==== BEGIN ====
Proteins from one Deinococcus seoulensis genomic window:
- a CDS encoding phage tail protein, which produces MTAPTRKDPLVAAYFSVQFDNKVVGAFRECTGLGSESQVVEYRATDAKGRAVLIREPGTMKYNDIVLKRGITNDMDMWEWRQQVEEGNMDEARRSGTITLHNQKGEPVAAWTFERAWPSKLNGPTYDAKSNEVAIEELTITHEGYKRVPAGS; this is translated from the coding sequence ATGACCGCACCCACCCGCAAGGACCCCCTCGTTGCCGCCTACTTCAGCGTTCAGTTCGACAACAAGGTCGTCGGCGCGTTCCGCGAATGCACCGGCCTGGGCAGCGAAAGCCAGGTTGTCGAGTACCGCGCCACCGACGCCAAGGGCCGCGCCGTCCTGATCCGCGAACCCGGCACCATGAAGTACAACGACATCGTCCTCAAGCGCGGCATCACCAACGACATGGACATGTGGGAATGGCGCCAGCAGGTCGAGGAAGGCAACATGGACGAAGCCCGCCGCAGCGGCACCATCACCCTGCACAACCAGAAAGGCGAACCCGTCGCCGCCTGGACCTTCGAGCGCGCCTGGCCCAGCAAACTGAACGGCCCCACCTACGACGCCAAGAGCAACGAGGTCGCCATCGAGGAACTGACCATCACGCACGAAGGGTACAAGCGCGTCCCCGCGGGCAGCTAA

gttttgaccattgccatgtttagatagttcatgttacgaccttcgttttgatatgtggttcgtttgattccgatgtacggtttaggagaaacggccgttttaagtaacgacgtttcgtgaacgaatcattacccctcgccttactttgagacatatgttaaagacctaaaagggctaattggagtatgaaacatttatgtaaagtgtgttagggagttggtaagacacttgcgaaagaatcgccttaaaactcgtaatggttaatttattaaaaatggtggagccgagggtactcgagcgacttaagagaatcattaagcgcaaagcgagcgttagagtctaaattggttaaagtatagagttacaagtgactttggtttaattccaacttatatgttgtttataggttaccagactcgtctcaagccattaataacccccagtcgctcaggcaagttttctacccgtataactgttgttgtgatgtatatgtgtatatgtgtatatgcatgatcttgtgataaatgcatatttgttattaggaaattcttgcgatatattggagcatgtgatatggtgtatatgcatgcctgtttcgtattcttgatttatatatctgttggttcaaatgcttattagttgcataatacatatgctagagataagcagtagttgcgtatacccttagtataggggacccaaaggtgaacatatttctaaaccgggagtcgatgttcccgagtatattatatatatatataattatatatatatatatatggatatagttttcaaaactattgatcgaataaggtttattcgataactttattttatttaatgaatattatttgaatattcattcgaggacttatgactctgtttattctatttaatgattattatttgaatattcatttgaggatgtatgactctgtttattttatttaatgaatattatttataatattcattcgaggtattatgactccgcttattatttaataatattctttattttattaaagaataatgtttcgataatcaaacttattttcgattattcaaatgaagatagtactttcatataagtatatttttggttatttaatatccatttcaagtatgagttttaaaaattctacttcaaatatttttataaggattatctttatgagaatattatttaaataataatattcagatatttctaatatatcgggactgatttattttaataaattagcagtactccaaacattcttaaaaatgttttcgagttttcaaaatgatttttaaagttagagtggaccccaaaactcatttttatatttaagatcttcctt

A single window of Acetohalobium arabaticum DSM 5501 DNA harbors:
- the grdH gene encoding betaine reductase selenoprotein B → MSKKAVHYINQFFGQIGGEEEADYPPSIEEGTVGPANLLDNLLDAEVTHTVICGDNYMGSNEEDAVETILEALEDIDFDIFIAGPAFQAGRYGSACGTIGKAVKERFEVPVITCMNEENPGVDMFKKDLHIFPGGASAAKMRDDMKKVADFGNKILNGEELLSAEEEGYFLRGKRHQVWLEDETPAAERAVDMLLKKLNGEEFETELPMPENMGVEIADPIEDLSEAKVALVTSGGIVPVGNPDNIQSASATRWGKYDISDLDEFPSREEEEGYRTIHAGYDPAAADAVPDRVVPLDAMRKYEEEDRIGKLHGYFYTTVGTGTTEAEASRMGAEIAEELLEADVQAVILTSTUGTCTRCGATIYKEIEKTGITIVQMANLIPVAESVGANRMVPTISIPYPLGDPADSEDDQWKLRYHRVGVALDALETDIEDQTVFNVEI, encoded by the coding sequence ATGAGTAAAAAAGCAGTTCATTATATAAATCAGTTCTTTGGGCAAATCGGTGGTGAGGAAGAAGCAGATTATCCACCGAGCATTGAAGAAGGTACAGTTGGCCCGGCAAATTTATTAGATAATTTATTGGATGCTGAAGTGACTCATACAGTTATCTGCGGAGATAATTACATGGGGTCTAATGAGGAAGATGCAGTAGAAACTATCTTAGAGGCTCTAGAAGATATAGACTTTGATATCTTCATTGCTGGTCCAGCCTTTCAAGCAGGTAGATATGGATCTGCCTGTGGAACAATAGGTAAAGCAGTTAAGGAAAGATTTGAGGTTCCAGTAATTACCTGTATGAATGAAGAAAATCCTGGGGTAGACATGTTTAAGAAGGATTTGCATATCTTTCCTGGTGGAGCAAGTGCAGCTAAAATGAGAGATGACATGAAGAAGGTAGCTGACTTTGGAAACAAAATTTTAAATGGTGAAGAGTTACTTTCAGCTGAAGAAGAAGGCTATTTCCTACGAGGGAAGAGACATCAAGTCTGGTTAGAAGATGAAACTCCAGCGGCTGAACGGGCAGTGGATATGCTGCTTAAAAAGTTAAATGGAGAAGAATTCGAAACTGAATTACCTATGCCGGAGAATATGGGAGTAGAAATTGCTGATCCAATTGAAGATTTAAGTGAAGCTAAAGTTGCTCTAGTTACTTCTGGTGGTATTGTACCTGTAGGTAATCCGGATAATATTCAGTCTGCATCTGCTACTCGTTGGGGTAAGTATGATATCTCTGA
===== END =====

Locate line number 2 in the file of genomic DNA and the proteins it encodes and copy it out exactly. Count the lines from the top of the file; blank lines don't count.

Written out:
- a CDS encoding phage tail protein, which produces MTAPTRKDPLVAAYFSVQFDNKVVGAFRECTGLGSESQVVEYRATDAKGRAVLIREPGTMKYNDIVLKRGITNDMDMWEWRQQVEEGNMDEARRSGTITLHNQKGEPVAAWTFERAWPSKLNGPTYDAKSNEVAIEELTITHEGYKRVPAGS; this is translated from the coding sequence ATGACCGCACCCACCCGCAAGGACCCCCTCGTTGCCGCCTACTTCAGCGTTCAGTTCGACAACAAGGTCGTCGGCGCGTTCCGCGAATGCACCGGCCTGGGCAGCGAAAGCCAGGTTGTCGAGTACCGCGCCACCGACGCCAAGGGCCGCGCCGTCCTGATCCGCGAACCCGGCACCATGAAGTACAACGACATCGTCCTCAAGCGCGGCATCACCAACGACATGGACATGTGGGAATGGCGCCAGCAGGTCGAGGAAGGCAACATGGACGAAGCCCGCCGCAGCGGCACCATCACCCTGCACAACCAGAAAGGCGAACCCGTCGCCGCCTGGACCTTCGAGCGCGCCTGGCCCAGCAAACTGAACGGCCCCACCTACGACGCCAAGAGCAACGAGGTCGCCATCGAGGAACTGACCATCACGCACGAAGGGTACAAGCGCGTCCCCGCGGGCAGCTAA